FLARE’s October Cover Star Is… Mindy Kaling!
With zero Hollywood connections, Mindy Kaling wrote her own script, rising through the ranks on The Office and then creating a sitcom for herself. The Mindy Project star sits down with Maureen Halushak to discuss sexism, selfishness and the single life
It’s 8:30 on a Thursday morning and Mindy Kaling is looking boss: black blazer, navy-and-white-striped T, black shorts embellished with gold sequined fleurs-de-lys—a far cry from the Rainbow Brite separates she wears as hot mess Mindy Lahiri on her slavishly watched sitcom, The Mindy Project.
And then, shortly after we take our seats … “This is fruitless! Why is this so hard?!” Kaling is struggling to remove her blazer, but one arm is stuck in a sleeve. I freeze for a few seconds, unsure of how to proceed. I feel as though I know Mindys Kaling and Lahiri intimately well, thanks to the former’s bestselling memoir, Is Everyone Hanging Out Without Me? (a second installment is to be published next year) and the latter’s television series about a love-obsessed OB/GYN (its third season debuts Sept. 18 on City). I almost reach out and pull her arm through, but then realize it’s way too soon to get feely. Thankfully, Kaling successfully extracts herself—“25 years later!”—and we turn our attention to a menu of $22 egg dishes.
In the lead-up to a Celebrity Interview, much of the anxiety is logistical: Will my flight be on time? Will my alarm go off? Will I meet The Celebrity at the designated time and place, and successfully record The Interview without a colossal c-ck-up? In the case of Kaling, who exudes such an everywoman realness that she is considered a spirit animal among urban working females aged 20 to 40, there was one additional concern: What if she’s actually a total bitch?
Reader, she is not. Over a breakfast burrito for her, eggs for me and “bacon for two,” as our waiter puts it, I discover that 35-year-old Kaling is the stuff of her diehard fans’ fantasies: a smart, work-around-the-clock professional who also loves Style.com slide shows and “talking about guys.” In other words, she is us, except for the fact that she runs the show, literally, having written and starred in nearly 50 episodes of The Mindy Project, which she created after an eight-year stint as a writer, actor and producer on The Office, for which she earned six Emmy nominations.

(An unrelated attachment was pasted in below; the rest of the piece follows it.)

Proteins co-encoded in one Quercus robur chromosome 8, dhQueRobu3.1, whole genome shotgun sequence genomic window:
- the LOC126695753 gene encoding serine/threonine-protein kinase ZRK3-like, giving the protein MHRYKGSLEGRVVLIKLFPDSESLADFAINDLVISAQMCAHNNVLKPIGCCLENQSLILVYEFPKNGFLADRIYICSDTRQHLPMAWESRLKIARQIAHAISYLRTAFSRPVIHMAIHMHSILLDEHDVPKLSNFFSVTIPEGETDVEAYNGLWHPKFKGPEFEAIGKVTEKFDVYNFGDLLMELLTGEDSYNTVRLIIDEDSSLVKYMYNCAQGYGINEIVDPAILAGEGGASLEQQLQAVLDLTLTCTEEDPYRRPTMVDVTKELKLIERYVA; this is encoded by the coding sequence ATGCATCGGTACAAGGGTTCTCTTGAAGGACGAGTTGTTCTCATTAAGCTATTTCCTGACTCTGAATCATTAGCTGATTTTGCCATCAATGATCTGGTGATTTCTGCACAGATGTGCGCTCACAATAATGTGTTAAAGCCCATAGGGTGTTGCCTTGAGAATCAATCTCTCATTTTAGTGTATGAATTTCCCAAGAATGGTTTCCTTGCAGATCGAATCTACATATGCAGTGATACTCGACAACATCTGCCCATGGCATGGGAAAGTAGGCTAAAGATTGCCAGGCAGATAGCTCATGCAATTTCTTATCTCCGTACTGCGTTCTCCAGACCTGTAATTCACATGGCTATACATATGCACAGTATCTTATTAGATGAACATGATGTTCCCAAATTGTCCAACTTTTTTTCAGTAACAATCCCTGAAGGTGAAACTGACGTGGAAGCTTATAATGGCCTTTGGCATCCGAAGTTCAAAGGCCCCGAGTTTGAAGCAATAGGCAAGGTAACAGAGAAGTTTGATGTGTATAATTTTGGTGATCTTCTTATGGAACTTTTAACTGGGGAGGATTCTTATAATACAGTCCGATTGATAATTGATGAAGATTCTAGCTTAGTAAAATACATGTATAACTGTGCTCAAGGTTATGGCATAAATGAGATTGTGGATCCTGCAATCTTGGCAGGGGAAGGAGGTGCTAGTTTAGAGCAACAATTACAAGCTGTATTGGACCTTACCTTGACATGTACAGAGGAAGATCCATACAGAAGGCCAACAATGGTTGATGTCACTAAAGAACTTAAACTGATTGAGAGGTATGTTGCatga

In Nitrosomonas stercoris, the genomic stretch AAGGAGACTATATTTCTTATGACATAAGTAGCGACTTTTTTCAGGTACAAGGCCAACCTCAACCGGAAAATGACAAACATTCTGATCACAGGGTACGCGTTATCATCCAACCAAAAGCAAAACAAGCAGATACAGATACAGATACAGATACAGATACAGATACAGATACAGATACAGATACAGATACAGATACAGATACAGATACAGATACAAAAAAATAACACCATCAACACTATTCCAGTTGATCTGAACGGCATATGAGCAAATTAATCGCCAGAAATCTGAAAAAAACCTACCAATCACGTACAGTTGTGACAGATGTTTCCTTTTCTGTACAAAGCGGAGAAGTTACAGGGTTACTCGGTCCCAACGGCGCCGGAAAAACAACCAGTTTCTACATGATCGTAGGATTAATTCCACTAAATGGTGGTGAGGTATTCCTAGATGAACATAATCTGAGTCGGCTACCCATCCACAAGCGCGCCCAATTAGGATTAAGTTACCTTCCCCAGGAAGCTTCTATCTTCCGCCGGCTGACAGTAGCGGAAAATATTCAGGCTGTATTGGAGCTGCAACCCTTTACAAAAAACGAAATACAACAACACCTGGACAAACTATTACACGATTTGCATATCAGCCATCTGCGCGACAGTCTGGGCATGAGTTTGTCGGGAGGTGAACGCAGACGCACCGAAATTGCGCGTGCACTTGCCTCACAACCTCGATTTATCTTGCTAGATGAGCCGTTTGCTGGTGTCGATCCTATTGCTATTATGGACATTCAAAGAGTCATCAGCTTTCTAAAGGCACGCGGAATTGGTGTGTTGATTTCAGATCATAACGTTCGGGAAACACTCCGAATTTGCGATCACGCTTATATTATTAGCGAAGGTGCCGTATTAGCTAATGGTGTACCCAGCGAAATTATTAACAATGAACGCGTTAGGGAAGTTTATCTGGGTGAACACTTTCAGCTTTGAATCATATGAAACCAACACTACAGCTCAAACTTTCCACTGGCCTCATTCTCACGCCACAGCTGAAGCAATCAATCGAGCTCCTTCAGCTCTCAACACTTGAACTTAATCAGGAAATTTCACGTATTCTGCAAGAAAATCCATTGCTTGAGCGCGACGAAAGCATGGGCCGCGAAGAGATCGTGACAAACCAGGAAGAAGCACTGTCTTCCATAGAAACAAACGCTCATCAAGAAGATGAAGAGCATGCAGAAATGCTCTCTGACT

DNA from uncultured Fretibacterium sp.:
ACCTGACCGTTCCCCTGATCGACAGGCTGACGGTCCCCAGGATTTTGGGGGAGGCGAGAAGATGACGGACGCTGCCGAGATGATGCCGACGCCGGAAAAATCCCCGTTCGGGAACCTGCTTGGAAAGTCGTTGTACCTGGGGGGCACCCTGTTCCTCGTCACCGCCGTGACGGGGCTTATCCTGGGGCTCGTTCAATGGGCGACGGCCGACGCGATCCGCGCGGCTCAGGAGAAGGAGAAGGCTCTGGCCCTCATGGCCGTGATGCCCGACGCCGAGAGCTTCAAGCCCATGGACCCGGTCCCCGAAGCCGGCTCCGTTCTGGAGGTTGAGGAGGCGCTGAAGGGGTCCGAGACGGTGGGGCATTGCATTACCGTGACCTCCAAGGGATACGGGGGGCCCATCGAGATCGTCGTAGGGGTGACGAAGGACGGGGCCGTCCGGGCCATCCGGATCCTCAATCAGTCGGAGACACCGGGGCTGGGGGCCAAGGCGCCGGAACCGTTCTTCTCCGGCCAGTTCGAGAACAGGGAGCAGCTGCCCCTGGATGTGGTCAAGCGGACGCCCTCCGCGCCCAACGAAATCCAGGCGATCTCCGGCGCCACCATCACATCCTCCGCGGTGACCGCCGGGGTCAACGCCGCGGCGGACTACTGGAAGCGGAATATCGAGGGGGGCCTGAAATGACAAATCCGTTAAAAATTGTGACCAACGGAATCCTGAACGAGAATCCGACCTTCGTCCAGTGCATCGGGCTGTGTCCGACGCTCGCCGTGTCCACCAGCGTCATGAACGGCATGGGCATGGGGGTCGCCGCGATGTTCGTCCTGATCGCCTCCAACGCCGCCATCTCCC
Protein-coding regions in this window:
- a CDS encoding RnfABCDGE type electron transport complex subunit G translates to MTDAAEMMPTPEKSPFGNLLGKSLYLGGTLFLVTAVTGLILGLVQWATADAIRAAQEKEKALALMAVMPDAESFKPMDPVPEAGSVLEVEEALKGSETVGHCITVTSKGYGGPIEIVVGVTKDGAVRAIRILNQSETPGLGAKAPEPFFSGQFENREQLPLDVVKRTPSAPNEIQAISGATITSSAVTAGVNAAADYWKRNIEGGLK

Just how comfortable is the world with the idea of a powerful woman who can also passionately discuss, as we do, her quest for “lingerie that’s not simply for pre-sex occasions”? Not very, according to a Politico article that went viral this past July, which decried how women’s magazines profile high-ranking females, focusing on “trite obsessions with clothes, hair, childcare choices and exercise routines.” In response, Alyssa Mastromonaco, former deputy chief of staff for President Obama, wrote an op-ed for The Washington Post in which she declared: “Is it so inconceivable that a smart, accomplished woman would have both the latest issue of The Economist and the second season of The Mindy Project downloaded on her iPad?”
“I thought that Politico article was very incorrect in many ways—the assumption that you’re seen as weak if you have any interests outside of professional ones,” says Kaling. “That’s not what any real person is like. But it’s become the new Are women funny?”
In a way, The Mindy Project is Kaling’s rebuttal to both of these click-bait debates: it’s pretty hilarious and also undeniably pretty—Mindy’s clothes! Mindy’s apartment! Mindy’s office! (“Whenever I walk in there,” Kaling says, “I think, Man, I wish my OB/GYN had an office like that.”) It’s a romantic comedy determined to upend romcom clichés—attempting to join the mile-high club results in your partner accidentally flushing your hair down the toilet, a Valentine’s Day date to the Empire State Building concludes with your new boyfriend realizing he’s in love with someone else—while still offering the daydream factor of a slack work schedule and a ludicrous apartment. “I think sometimes our show is seen as breezier than it is, because it looks beautiful and the people are dressed really well,” says Kaling, swiping a piece of bacon from our communal plate. “On a lot of shows, the aesthetic is kind of cruddy, which seems to equal really funny, which I don’t think is correct. If you’re looking for this vérité thing, watch a documentary.”